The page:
Fast-forward to 2012. An acquaintance learned of Stougard’s history teaching tumbling and gymnastics, and asked him to consider giving lessons to her two children. Stougard considered the notion and eventually decided to not only take the offer, but to return to teaching full-on by setting up a tumbling program at the Alegent Creighton Wellness Center in January of 2013. Word spread.

As interest grew, Stougard began searching for a bigger space, and last December, he opened Corning Gymnastics, located at 709 Davis Avenue. Though he was reluctant to take on the overhead due to the small size of the community and local population, opening the gym, fully equipped with parallel bars, rings, a balance beam and a pommel horse, was a good move. Though Corning Gymnastics is young, Stougard has attracted 85 students from as far away as Red Oak, Shenandoah and Afton, and everywhere in between. “I’m blown away at the distance that people are willing to travel from all over Southwest Iowa,” he said.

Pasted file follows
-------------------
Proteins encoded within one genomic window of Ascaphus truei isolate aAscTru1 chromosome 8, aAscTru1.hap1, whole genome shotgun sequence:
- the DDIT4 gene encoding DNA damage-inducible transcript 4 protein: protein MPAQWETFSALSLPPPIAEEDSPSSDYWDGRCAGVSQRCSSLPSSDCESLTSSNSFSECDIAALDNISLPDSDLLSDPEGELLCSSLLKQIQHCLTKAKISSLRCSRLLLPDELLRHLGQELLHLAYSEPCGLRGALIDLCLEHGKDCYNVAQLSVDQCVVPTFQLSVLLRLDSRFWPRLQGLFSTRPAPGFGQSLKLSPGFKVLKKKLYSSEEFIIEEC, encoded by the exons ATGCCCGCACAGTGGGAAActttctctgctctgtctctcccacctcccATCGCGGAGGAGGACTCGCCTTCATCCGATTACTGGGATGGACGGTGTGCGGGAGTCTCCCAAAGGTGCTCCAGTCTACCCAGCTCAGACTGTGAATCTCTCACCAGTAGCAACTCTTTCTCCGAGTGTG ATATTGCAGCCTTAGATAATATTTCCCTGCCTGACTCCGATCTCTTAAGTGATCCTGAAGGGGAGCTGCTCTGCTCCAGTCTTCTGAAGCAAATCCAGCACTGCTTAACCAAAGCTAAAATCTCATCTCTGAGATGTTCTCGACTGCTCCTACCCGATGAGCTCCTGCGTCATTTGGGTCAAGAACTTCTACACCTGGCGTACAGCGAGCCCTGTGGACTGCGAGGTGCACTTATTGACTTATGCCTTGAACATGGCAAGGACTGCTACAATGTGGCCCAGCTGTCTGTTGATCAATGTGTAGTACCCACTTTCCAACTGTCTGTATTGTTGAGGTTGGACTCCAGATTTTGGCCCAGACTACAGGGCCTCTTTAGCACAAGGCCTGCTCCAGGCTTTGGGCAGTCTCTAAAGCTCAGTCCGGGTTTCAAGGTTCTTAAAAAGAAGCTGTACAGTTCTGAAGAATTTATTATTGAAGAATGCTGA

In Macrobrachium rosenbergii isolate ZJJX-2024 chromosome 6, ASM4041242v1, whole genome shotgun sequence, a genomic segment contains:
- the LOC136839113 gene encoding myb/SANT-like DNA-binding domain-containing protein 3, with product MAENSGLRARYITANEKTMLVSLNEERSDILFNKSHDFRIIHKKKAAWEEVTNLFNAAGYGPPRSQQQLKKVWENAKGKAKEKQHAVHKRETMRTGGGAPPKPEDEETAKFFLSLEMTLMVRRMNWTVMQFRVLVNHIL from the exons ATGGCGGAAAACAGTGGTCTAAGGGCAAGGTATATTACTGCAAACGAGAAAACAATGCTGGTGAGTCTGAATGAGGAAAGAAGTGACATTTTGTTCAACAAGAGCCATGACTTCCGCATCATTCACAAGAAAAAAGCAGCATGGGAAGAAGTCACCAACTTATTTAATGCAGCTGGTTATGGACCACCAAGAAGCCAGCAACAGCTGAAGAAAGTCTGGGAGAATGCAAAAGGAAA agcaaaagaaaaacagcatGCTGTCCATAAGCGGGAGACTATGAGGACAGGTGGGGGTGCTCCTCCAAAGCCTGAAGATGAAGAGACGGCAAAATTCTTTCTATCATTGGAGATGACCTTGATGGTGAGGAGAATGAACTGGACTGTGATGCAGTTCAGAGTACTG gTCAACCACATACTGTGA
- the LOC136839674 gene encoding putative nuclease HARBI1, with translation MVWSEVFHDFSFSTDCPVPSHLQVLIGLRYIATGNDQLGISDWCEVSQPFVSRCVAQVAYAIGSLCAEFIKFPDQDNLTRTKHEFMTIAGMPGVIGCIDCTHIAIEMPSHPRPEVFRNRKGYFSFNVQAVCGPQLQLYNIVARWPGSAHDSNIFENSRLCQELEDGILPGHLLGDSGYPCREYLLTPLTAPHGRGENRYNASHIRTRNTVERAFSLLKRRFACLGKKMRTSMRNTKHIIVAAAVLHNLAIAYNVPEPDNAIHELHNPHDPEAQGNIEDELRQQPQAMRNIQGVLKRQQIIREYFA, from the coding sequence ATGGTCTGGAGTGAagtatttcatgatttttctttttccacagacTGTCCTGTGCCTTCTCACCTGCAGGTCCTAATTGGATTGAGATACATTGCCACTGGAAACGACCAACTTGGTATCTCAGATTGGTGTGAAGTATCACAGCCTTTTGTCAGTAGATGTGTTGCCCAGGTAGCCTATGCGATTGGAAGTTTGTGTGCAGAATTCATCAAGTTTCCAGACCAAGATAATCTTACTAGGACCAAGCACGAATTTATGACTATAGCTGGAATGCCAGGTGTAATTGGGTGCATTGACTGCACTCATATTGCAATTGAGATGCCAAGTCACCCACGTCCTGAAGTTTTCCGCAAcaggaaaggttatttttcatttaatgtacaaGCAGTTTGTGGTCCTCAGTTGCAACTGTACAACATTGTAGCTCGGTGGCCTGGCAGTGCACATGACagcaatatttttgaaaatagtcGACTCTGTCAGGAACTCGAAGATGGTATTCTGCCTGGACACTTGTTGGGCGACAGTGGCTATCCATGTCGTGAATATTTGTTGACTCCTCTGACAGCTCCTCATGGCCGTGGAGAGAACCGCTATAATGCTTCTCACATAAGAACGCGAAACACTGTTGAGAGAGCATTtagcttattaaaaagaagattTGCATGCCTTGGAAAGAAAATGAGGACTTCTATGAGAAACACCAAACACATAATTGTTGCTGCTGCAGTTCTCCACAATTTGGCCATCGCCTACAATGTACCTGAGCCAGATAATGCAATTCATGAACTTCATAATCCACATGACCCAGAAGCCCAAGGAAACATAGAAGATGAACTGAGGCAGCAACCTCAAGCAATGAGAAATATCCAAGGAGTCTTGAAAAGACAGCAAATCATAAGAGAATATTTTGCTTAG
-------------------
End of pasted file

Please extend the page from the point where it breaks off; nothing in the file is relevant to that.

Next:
Three months in, Stougard, a father of six, has discovered a wealth of talent in his students. “My mission is to use the sport of gymnastics to enrich the lives of young people through physical fitness in a positive and encouraging environment. His work is paying off. On April 5, he’ll take eight of them to their first competition in Atlantic, and he’s excited about their potential to perform well.

Corning Gymnastics offers evening classes year-round. For more information, visit or call (641) 203-0296.